Uncertain if she will be the first and last baby I ever have, I hesitated to eliminate this bonding time, if it weren't for that lingering question that's been bouncing around in my brain increasingly in the past few months - "will my cycle return when I stop breastfeeding?" 

"Return" is an interesting concept to me. How can something that hasn't happened naturally for me in more than a decade "return"? I began taking oral contraceptives in 2007. My last 'natural' menstrual cycle would have been immediately before that. Somewhere in there my body lost its rhythm and I'm hoping that the surge of hormones produced during pregnancy, will have been enough to kick start my reproductive system. Nothing I've read scientifically proves this happens, but we've all heard the story about so and so's friend who conceived via reproductive technology then, voila, got pregnant with another child out of the blue. 

The pressure to have a second child is heavy. Not nearly as heavy as the pressure I put on myself and others put on me, to have a first child, but it's still heavy nonetheless. Realistically, it's the only reason I've eliminated breastfeeding.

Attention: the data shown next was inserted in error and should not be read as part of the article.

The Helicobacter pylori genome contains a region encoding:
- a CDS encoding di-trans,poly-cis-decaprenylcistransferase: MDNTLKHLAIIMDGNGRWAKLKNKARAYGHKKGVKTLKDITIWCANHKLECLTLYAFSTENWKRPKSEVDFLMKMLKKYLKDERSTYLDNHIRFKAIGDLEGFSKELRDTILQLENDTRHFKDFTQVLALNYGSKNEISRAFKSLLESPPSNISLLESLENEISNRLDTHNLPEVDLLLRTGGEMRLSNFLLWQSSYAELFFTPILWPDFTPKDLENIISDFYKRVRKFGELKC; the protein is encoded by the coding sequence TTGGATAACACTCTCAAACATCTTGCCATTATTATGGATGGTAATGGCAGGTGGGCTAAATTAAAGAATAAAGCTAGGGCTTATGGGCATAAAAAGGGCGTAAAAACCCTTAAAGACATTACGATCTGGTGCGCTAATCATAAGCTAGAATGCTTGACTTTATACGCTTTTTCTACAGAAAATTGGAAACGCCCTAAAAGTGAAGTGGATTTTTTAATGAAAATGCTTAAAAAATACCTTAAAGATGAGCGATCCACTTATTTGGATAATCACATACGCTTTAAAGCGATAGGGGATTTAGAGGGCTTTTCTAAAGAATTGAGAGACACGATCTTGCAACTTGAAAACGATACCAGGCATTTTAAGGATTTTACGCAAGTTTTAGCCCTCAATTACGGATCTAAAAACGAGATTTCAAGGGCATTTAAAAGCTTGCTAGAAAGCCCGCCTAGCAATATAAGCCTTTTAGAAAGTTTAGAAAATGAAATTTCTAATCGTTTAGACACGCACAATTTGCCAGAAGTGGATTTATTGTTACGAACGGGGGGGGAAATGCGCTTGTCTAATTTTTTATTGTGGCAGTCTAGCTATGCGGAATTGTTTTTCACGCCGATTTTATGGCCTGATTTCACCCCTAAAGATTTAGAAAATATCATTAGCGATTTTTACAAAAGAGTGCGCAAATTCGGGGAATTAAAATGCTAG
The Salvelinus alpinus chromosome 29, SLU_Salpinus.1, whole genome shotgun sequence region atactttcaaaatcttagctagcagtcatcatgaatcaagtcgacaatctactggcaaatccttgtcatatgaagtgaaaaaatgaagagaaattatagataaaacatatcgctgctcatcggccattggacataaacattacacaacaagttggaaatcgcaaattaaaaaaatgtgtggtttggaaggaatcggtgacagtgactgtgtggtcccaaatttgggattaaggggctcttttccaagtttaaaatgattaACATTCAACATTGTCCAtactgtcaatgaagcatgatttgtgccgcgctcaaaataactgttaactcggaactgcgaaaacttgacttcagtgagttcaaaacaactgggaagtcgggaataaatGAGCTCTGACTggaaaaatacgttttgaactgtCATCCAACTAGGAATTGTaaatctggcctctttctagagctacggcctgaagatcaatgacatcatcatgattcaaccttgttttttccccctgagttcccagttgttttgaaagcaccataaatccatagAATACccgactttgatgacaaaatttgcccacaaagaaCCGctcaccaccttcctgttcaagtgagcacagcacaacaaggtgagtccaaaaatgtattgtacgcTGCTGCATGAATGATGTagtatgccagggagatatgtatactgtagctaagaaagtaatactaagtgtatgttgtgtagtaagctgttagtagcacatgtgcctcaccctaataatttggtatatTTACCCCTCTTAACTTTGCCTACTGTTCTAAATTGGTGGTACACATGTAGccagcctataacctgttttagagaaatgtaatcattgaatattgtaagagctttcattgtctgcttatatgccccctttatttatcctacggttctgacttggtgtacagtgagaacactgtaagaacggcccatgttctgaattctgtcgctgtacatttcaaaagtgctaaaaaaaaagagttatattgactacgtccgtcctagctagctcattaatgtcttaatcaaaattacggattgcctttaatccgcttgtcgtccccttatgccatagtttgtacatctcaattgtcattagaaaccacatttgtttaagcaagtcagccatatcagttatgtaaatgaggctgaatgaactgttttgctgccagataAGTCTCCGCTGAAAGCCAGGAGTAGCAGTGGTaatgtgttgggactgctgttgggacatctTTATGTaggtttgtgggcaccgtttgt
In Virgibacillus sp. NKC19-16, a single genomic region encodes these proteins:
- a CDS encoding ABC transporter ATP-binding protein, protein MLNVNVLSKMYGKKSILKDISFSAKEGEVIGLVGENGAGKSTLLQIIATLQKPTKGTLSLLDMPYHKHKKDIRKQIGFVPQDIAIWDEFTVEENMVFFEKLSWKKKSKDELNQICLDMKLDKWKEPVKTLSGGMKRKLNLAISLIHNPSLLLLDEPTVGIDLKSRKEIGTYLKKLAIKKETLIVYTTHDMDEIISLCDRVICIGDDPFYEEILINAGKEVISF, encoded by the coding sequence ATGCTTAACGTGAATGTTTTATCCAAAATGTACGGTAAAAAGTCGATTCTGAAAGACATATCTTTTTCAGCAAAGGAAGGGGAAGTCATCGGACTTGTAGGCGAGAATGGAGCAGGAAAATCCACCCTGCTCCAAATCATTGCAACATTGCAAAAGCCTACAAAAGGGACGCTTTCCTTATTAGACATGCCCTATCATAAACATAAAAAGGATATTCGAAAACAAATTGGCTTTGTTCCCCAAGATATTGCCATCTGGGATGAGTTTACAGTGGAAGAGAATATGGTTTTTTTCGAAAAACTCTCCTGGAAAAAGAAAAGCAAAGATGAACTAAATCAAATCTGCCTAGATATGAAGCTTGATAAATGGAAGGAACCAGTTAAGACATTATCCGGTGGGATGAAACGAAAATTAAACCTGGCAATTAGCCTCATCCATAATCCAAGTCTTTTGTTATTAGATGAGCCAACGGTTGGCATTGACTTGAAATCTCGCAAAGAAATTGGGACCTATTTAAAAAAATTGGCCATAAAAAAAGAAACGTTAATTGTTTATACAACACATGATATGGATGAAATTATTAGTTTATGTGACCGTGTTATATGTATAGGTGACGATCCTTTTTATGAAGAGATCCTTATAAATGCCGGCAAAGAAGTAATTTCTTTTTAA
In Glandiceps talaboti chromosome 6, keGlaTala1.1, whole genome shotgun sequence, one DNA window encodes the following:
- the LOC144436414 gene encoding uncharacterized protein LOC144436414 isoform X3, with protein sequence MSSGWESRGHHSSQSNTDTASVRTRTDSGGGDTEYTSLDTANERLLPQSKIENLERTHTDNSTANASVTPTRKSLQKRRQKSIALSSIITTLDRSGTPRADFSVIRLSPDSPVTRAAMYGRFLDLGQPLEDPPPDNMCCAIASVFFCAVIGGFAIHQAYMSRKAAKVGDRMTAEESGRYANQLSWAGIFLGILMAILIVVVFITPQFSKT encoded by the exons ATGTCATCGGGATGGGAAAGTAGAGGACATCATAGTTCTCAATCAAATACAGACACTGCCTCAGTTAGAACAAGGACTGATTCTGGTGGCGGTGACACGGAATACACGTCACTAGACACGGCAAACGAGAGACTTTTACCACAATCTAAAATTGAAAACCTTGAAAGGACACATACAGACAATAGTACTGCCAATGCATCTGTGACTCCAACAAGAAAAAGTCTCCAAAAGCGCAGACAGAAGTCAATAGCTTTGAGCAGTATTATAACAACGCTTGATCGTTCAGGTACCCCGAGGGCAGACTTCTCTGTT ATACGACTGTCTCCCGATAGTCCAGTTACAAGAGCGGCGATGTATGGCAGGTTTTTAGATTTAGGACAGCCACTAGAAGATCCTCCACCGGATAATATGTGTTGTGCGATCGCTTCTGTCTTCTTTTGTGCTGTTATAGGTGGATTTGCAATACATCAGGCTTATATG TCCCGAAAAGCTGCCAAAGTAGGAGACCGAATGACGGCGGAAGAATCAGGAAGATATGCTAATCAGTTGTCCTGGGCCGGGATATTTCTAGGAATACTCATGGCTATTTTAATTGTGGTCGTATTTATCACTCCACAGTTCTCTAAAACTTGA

We're building a new house. It has three bedrooms on the second floor. It doesn't escape me that tradespeople we encounter during the building process refer to the bedrooms as "the kid's rooms". After-all, any true family has at least two children, right? Many of those within my circle of friends who had children around the time Aeralyn was born, are now pregnant with another. It doesn't escape me that I'm not. It doesn't escape me that I may never be. My cycle may not miraculously return. The remaining embryo, Aeralyn's sibling/twin, waiting for us at our clinic may not survive being thawed. I may not have it in me to go through infertility treatment again.